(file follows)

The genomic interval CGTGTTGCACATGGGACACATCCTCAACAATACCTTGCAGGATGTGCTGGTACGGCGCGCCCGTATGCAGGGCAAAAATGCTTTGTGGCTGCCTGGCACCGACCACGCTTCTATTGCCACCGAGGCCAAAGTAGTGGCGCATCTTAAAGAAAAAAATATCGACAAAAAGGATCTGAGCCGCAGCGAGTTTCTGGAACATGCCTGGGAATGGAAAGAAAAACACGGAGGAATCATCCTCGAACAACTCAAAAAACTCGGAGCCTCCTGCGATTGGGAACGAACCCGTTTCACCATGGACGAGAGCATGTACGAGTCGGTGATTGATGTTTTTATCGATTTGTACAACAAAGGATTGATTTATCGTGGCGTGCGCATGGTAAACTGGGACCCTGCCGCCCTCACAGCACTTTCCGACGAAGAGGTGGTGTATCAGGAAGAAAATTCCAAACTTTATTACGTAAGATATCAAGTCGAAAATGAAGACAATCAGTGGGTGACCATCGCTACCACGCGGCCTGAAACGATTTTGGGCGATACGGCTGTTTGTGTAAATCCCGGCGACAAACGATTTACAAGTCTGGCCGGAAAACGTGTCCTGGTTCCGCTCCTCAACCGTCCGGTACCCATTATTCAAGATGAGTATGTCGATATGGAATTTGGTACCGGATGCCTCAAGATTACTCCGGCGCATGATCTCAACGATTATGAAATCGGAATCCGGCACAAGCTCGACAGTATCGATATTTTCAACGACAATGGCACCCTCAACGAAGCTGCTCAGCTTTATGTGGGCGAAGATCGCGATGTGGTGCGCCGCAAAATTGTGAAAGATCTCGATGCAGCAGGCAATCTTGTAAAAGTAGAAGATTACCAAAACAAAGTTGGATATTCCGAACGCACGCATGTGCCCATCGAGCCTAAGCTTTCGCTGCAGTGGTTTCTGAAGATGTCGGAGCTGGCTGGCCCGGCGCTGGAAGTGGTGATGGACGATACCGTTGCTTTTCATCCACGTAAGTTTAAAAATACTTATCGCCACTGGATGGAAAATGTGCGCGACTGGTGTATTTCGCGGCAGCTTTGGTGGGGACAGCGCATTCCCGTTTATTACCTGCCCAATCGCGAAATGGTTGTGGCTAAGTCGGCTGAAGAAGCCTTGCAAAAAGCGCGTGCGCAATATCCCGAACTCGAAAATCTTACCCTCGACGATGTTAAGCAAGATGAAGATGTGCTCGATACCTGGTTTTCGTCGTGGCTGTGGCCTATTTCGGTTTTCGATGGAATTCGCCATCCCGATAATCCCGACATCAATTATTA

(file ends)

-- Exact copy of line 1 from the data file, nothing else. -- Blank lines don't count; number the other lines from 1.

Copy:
The genomic interval CGTGTTGCACATGGGACACATCCTCAACAATACCTTGCAGGATGTGCTGGTACGGCGCGCCCGTATGCAGGGCAAAAATGCTTTGTGGCTGCCTGGCACCGACCACGCTTCTATTGCCACCGAGGCCAAAGTAGTGGCGCATCTTAAAGAAAAAAATATCGACAAAAAGGATCTGAGCCGCAGCGAGTTTCTGGAACATGCCTGGGAATGGAAAGAAAAACACGGAGGAATCATCCTCGAACAACTCAAAAAACTCGGAGCCTCCTGCGATTGGGAACGAACCCGTTTCACCATGGACGAGAGCATGTACGAGTCGGTGATTGATGTTTTTATCGATTTGTACAACAAAGGATTGATTTATCGTGGCGTGCGCATGGTAAACTGGGACCCTGCCGCCCTCACAGCACTTTCCGACGAAGAGGTGGTGTATCAGGAAGAAAATTCCAAACTTTATTACGTAAGATATCAAGTCGAAAATGAAGACAATCAGTGGGTGACCATCGCTACCACGCGGCCTGAAACGATTTTGGGCGATACGGCTGTTTGTGTAAATCCCGGCGACAAACGATTTACAAGTCTGGCCGGAAAACGTGTCCTGGTTCCGCTCCTCAACCGTCCGGTACCCATTATTCAAGATGAGTATGTCGATATGGAATTTGGTACCGGATGCCTCAAGATTACTCCGGCGCATGATCTCAACGATTATGAAATCGGAATCCGGCACAAGCTCGACAGTATCGATATTTTCAACGACAATGGCACCCTCAACGAAGCTGCTCAGCTTTATGTGGGCGAAGATCGCGATGTGGTGCGCCGCAAAATTGTGAAAGATCTCGATGCAGCAGGCAATCTTGTAAAAGTAGAAGATTACCAAAACAAAGTTGGATATTCCGAACGCACGCATGTGCCCATCGAGCCTAAGCTTTCGCTGCAGTGGTTTCTGAAGATGTCGGAGCTGGCTGGCCCGGCGCTGGAAGTGGTGATGGACGATACCGTTGCTTTTCATCCACGTAAGTTTAAAAATACTTATCGCCACTGGATGGAAAATGTGCGCGACTGGTGTATTTCGCGGCAGCTTTGGTGGGGACAGCGCATTCCCGTTTATTACCTGCCCAATCGCGAAATGGTTGTGGCTAAGTCGGCTGAAGAAGCCTTGCAAAAAGCGCGTGCGCAATATCCCGAACTCGAAAATCTTACCCTCGACGATGTTAAGCAAGATGAAGATGTGCTCGATACCTGGTTTTCGTCGTGGCTGTGGCCTATTTCGGTTTTCGATGGAATTCGCCATCCCGATAATCCCGACATCAATTATTA